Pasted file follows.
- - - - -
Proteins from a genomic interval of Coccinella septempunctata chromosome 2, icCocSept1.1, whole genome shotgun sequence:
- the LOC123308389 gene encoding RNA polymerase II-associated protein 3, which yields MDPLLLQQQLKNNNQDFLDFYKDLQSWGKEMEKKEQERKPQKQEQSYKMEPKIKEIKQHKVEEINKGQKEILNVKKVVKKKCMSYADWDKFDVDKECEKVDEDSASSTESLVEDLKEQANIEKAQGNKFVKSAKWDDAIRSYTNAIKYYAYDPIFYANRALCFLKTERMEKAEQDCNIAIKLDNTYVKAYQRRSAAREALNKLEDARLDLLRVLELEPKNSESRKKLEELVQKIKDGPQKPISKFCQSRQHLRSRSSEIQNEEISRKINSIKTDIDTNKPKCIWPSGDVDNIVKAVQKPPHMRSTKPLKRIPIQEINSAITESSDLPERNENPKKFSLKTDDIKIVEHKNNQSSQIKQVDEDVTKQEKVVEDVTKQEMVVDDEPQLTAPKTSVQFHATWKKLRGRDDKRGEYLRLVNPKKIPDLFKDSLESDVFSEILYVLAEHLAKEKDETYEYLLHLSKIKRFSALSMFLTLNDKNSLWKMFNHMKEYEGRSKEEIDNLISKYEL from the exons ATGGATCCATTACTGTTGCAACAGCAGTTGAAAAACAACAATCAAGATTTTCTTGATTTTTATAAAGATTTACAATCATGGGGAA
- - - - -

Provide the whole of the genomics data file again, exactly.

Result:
Proteins from a genomic interval of Coccinella septempunctata chromosome 2, icCocSept1.1, whole genome shotgun sequence:
- the LOC123308389 gene encoding RNA polymerase II-associated protein 3, which yields MDPLLLQQQLKNNNQDFLDFYKDLQSWGKEMEKKEQERKPQKQEQSYKMEPKIKEIKQHKVEEINKGQKEILNVKKVVKKKCMSYADWDKFDVDKECEKVDEDSASSTESLVEDLKEQANIEKAQGNKFVKSAKWDDAIRSYTNAIKYYAYDPIFYANRALCFLKTERMEKAEQDCNIAIKLDNTYVKAYQRRSAAREALNKLEDARLDLLRVLELEPKNSESRKKLEELVQKIKDGPQKPISKFCQSRQHLRSRSSEIQNEEISRKINSIKTDIDTNKPKCIWPSGDVDNIVKAVQKPPHMRSTKPLKRIPIQEINSAITESSDLPERNENPKKFSLKTDDIKIVEHKNNQSSQIKQVDEDVTKQEKVVEDVTKQEMVVDDEPQLTAPKTSVQFHATWKKLRGRDDKRGEYLRLVNPKKIPDLFKDSLESDVFSEILYVLAEHLAKEKDETYEYLLHLSKIKRFSALSMFLTLNDKNSLWKMFNHMKEYEGRSKEEIDNLISKYEL from the exons ATGGATCCATTACTGTTGCAACAGCAGTTGAAAAACAACAATCAAGATTTTCTTGATTTTTATAAAGATTTACAATCATGGGGAA